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Apr 26th
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Environment

Rethinking Receipts

Rethinking Receipts

The shift toward BPA-free receipt paper continues

Last year, Daniel Feldman was working the cash register at Gateways Books & Gifts when a customer alerted him to a surprising fact: “You know,” he told Feldman, “if you’re using thermal receipts you probably have BPA in the receipts.”

Feldman, a local tai chi and qi gong teacher and vice president of the Live Oak Grange, already knew of and avoided other products, like plastic water bottles, canned food, and other food packaging, that are known to carry bisophenol A (BPA), an estrogen-mimicking synthetic compound used to make plastic products. But receipts were a new discovery for him. He inquired with the store’s manager and learned that they were, in fact, using “regular thermal receipts,” which contain BPA.

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Town Hall

Town Hall with Congressman Sam Farr

Town Hall with Congressman Sam Farr

Following the debt ceiling increase debacle, how do you feel about the ability of the congress to conduct business effectively?

There is one reality that is certain—our divided government must compromise to move our nation forward. With the economy in such a fragile state and millions of Americans still looking for work, the stakes of not reaching sound compromise have never been higher.

I want to reaffirm that Democrats continue united on the need to get our economy moving. But unfortunately despite the story told by high unemployment rates and depressed economic indicators, Republicans continue to prioritize political gamesmanship over real legislation that gets people back to work.

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Local News

Diverging Numbers

Diverging NumbersIs private funding an answer for fiscally-challenged services?

The economy has taken a toll on the Santa Cruz Homeless Services Center (HSC) in recent years.

Over the past three years, they have seen their funding from the City and County of Santa Cruz drop nearly 30 percent, while the 2011 Santa Cruz County Homeless Census and Survey compiled by Applied Survey Research says the number of homeless people in the county has jumped 22 percent since 2009. Fifty-two percent of the survey’s respondents reported that this was their first time experiencing homelessness, citing joblessness as the main cause—indicators, says ASR, of the recession’s influence on homelessness.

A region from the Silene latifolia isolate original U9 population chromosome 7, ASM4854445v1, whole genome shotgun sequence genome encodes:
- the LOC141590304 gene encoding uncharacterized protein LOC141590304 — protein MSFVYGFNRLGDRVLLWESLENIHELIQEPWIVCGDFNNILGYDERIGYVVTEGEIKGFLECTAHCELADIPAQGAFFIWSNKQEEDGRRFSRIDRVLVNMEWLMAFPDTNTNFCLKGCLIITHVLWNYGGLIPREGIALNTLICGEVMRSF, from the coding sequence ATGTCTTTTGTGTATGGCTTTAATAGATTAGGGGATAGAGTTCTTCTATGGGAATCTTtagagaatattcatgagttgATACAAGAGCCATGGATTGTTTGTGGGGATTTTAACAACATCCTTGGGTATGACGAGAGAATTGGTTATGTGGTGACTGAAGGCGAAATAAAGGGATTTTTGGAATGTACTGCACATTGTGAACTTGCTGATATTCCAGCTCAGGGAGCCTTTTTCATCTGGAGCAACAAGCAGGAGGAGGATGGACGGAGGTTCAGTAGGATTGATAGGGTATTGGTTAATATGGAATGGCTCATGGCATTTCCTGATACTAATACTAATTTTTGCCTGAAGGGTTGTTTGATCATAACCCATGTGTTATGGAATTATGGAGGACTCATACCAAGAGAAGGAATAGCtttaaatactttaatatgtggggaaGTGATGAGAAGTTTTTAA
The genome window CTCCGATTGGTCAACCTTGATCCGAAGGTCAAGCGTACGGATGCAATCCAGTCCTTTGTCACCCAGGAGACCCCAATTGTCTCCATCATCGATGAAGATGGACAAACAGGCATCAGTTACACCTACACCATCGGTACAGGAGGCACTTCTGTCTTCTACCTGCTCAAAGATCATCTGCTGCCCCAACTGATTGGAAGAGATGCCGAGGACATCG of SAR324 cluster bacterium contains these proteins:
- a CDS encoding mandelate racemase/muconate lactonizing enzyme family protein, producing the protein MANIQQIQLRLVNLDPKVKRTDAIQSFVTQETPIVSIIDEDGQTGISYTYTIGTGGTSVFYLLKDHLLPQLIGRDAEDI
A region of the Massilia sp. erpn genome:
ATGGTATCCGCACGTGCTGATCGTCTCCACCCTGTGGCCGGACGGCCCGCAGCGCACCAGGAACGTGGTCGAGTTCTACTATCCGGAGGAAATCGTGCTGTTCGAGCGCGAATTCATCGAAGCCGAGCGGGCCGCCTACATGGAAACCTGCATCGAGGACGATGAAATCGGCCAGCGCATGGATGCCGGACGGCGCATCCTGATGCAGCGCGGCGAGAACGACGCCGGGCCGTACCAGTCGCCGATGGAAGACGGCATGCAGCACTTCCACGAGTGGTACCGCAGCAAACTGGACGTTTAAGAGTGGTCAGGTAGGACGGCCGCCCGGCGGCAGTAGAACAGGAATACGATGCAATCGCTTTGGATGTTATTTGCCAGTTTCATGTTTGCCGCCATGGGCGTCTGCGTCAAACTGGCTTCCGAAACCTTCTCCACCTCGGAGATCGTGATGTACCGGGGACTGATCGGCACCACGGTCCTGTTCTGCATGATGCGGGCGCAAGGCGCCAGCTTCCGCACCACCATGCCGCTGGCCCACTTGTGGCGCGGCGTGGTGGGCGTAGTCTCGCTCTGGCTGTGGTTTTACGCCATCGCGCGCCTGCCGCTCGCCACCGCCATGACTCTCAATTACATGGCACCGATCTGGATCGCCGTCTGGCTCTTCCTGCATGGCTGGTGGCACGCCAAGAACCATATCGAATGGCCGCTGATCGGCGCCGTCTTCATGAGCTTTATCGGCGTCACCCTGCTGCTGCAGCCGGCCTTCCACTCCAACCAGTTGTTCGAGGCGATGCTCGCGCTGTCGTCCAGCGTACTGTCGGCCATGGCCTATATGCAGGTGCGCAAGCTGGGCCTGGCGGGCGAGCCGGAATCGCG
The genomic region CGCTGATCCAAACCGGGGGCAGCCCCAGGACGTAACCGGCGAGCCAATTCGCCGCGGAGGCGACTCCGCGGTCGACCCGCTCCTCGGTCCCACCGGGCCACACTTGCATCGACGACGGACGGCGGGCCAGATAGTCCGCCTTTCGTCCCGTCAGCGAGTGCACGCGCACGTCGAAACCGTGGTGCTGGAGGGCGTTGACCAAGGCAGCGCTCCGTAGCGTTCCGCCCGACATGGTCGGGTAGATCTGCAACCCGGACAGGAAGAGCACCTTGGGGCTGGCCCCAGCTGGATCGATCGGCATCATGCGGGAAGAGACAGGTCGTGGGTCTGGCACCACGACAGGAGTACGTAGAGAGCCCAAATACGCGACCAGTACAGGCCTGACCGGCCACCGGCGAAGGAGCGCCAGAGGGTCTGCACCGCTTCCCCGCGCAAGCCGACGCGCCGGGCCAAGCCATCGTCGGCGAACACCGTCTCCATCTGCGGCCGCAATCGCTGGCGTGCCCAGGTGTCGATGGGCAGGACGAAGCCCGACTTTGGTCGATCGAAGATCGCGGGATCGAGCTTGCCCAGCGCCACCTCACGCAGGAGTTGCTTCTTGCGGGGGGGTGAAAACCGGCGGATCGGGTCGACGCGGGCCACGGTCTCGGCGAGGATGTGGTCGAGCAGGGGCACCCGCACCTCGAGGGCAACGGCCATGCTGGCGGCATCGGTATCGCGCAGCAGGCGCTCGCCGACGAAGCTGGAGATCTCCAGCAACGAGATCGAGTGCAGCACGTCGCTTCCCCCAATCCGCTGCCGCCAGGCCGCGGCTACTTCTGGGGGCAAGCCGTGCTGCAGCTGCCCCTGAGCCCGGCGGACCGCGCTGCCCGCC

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Local News

La Bahia: Over Before it Started

La Bahia: Over Before it Started

The Coastal Commission’s ruling against the La Bahia Hotel project spawns a collective ‘Now What?’
After hours of public comment and deliberation, the California Coastal Commission voted 6-4 against the plan to build La Bahia Hotel, a 125-room hotel and conference center, at their Thursday, Aug. 11 meeting.

The hotel, a project of Barry Swenson Builder, would have gone in the Beach Flats neighborhood where the iconic—but currently dilapidated—La Bahia apartments have stood since 1926. The hang-up that led to the commission’s ruling was the height of the proposed hotel: 15 percent of the planned building would be 14 feet above the Local Coastal Program (LCP) limit.

Plans for the hotel were in the works for more than a decade, with Barry Swenson Builder spending about 10 years and $2.2 million working on it. The city council approved the plan in 2009.

“We’re extremely disappointed,” Mayor Ryan Coonerty tells Good Times. “This was a very good project that would’ve created jobs and was consistent with the values of Santa Cruz.”

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Local News

What We Lost With La Bahia

What We Lost With La Bahia

A guest column from the city’s mayor: For 20 years, the City of Santa Cruz has worked on a plan to transform the beach area into a year-round destination that showcases our incredible community, creates jobs and ensures a stable tax base.  Millions of dollars, thousands of pages of reports and studies, and hundreds of hours of public testimony were invested.

Sadly, last Thursday afternoon, Aug. 11, after a one-day hearing at which the Santa Cruz community overwhelmingly showed up in support, the Coastal Commission rejected the necessary amendment to our coastal plan to develop La Bahia on Beach Street from a shabby residence to a beautiful 125-room conference hotel. 

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Town Hall

Town Hall with Assemblymember Bill Monning

Town Hall with Assemblymember Bill Monning

How will the newly adopted California voting districts affect your bid for the state senate in 2012?
As this response goes to print, I am encouraged by the California Redistricting Commission’s proposed lines for a coastal Senate district which will be numbered as Senate District 17 and which will include all of Santa Cruz County, portions of southern Santa Clara County, western Monterey County, and all of San Luis Obispo County. The proposed Senate district incorporates virtually all of the communities in my current Assembly District while adding the cities of Morgan Hill, Watsonville, and all of San Luis Obispo County. Based upon my review of the final lines, an assessment of any legal challenges, and my continuing discernment process, I will make a formal announcement regarding my candidacy soon. [Editor’s Note: Monning officially announced his bid for the state senate on Monday, Aug. 15.]

how will California be affected financially in the short and long run by the debt ceiling agreement?

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Business

History in the Un-making

History in the Un-making

‘Gay textbook bill’ faces public veto as communities react to looming history curriculm

Less than two weeks after Governor Jerry Brown signed California’s “gay textbook bill” into law, opponents of the FAIR Education Act (SB 48) proposed a veto referendum.